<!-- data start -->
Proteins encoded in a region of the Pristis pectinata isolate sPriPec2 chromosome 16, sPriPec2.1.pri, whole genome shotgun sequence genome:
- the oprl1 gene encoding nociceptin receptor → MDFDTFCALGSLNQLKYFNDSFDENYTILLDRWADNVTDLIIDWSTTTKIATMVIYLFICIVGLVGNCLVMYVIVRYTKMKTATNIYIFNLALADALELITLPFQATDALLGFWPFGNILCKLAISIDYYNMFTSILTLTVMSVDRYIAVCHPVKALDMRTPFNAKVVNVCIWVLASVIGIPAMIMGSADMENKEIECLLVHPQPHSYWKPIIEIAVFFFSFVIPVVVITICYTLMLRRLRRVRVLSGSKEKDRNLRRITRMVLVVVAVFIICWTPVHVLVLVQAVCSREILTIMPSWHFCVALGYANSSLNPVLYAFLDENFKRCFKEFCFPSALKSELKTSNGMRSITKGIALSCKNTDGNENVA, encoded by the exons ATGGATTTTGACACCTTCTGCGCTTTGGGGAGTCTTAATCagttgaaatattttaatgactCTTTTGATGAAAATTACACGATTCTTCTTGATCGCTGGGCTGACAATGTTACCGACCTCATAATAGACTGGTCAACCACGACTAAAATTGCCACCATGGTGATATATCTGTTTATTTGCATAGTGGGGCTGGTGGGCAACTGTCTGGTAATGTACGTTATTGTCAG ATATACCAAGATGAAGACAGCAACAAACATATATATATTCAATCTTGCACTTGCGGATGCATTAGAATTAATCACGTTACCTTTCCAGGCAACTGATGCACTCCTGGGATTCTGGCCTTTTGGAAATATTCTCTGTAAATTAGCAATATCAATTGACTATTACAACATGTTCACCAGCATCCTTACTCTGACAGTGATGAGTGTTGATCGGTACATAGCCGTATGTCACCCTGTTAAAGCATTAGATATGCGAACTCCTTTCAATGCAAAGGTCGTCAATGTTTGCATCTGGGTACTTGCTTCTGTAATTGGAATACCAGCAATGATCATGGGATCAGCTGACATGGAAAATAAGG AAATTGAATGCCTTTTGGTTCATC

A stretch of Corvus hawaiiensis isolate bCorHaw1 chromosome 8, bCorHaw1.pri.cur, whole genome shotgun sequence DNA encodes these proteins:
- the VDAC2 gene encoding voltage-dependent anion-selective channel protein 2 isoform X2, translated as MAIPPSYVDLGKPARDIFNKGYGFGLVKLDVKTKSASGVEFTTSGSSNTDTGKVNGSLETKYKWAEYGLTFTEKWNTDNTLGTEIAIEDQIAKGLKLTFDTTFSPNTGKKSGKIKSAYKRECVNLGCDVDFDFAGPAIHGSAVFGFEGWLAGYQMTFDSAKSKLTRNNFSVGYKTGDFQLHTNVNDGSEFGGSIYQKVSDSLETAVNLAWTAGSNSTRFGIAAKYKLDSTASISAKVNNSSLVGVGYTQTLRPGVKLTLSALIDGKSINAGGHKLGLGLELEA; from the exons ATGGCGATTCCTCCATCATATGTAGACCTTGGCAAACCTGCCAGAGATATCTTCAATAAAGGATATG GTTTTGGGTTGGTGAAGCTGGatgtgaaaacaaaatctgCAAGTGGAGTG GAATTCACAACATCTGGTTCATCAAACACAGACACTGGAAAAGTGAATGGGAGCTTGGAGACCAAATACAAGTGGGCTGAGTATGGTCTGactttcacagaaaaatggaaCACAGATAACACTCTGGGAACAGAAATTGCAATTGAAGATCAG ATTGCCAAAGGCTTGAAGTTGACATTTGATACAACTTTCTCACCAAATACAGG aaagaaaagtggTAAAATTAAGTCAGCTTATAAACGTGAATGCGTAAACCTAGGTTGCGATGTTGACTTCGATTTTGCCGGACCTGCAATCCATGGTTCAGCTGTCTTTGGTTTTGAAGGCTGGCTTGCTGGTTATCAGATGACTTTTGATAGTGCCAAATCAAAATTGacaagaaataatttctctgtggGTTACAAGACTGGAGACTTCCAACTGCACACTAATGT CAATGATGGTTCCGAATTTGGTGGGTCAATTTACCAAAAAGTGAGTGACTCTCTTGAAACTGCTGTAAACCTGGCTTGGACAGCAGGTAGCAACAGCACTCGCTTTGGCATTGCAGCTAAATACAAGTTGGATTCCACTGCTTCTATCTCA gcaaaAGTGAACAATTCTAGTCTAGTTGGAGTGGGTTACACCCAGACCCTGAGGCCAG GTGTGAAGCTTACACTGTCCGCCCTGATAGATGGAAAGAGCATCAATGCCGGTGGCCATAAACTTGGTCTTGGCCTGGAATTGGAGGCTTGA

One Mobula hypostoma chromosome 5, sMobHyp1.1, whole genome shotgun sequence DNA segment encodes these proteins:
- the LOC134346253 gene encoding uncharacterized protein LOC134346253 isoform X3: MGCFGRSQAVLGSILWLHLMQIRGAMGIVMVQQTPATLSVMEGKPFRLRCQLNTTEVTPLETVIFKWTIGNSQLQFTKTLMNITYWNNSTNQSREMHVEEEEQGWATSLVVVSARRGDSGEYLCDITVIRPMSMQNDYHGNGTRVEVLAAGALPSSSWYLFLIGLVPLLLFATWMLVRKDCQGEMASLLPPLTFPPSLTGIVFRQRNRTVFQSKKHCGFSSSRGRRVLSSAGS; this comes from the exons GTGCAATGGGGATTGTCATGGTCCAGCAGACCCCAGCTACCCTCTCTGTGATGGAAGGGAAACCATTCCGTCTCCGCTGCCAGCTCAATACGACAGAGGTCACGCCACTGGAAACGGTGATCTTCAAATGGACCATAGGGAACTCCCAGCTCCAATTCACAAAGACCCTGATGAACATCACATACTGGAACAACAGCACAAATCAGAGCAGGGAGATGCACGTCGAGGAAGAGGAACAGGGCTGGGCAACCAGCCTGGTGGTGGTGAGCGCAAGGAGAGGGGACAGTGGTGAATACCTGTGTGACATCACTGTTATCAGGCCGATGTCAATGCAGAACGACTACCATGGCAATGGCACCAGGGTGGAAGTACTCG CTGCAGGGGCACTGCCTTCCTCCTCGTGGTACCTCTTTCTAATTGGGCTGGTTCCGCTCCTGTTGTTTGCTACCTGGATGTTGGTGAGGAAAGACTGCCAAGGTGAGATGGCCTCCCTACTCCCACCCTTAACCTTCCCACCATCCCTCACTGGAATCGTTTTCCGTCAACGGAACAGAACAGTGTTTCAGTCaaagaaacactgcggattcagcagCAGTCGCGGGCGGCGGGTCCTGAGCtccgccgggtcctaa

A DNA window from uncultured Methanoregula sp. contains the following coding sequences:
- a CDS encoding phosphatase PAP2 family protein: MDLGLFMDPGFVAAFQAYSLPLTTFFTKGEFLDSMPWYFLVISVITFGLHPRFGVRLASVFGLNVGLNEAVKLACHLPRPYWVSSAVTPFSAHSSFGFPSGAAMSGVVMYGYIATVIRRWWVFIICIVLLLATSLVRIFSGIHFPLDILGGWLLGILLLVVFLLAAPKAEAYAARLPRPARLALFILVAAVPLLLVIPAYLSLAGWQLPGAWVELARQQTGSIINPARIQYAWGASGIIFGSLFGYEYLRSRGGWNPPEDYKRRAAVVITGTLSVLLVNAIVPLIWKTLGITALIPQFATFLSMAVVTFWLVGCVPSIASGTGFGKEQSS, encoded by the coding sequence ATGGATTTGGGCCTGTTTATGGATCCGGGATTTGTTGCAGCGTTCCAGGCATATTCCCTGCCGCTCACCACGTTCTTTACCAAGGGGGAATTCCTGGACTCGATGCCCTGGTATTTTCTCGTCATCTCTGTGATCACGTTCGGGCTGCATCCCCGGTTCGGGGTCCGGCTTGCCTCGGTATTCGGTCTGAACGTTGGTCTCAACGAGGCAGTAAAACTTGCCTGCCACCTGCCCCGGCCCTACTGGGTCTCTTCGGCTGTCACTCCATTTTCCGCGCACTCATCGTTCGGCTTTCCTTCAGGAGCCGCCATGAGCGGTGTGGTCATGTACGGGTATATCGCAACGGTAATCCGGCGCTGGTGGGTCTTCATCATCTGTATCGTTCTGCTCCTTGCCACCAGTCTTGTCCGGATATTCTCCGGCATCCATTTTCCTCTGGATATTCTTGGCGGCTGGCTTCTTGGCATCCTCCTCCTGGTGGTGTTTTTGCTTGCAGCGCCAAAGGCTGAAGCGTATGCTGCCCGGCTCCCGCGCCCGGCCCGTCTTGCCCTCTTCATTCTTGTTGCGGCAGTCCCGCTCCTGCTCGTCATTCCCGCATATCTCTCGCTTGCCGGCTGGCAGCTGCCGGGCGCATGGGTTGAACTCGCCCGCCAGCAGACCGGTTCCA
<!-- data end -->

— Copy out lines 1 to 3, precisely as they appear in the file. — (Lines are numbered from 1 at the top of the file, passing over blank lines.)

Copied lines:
Proteins encoded in a region of the Pristis pectinata isolate sPriPec2 chromosome 16, sPriPec2.1.pri, whole genome shotgun sequence genome:
- the oprl1 gene encoding nociceptin receptor → MDFDTFCALGSLNQLKYFNDSFDENYTILLDRWADNVTDLIIDWSTTTKIATMVIYLFICIVGLVGNCLVMYVIVRYTKMKTATNIYIFNLALADALELITLPFQATDALLGFWPFGNILCKLAISIDYYNMFTSILTLTVMSVDRYIAVCHPVKALDMRTPFNAKVVNVCIWVLASVIGIPAMIMGSADMENKEIECLLVHPQPHSYWKPIIEIAVFFFSFVIPVVVITICYTLMLRRLRRVRVLSGSKEKDRNLRRITRMVLVVVAVFIICWTPVHVLVLVQAVCSREILTIMPSWHFCVALGYANSSLNPVLYAFLDENFKRCFKEFCFPSALKSELKTSNGMRSITKGIALSCKNTDGNENVA, encoded by the exons ATGGATTTTGACACCTTCTGCGCTTTGGGGAGTCTTAATCagttgaaatattttaatgactCTTTTGATGAAAATTACACGATTCTTCTTGATCGCTGGGCTGACAATGTTACCGACCTCATAATAGACTGGTCAACCACGACTAAAATTGCCACCATGGTGATATATCTGTTTATTTGCATAGTGGGGCTGGTGGGCAACTGTCTGGTAATGTACGTTATTGTCAG ATATACCAAGATGAAGACAGCAACAAACATATATATATTCAATCTTGCACTTGCGGATGCATTAGAATTAATCACGTTACCTTTCCAGGCAACTGATGCACTCCTGGGATTCTGGCCTTTTGGAAATATTCTCTGTAAATTAGCAATATCAATTGACTATTACAACATGTTCACCAGCATCCTTACTCTGACAGTGATGAGTGTTGATCGGTACATAGCCGTATGTCACCCTGTTAAAGCATTAGATATGCGAACTCCTTTCAATGCAAAGGTCGTCAATGTTTGCATCTGGGTACTTGCTTCTGTAATTGGAATACCAGCAATGATCATGGGATCAGCTGACATGGAAAATAAGG AAATTGAATGCCTTTTGGTTCATC

A stretch of Corvus hawaiiensis isolate bCorHaw1 chromosome 8, bCorHaw1.pri.cur, whole genome shotgun sequence DNA encodes these proteins: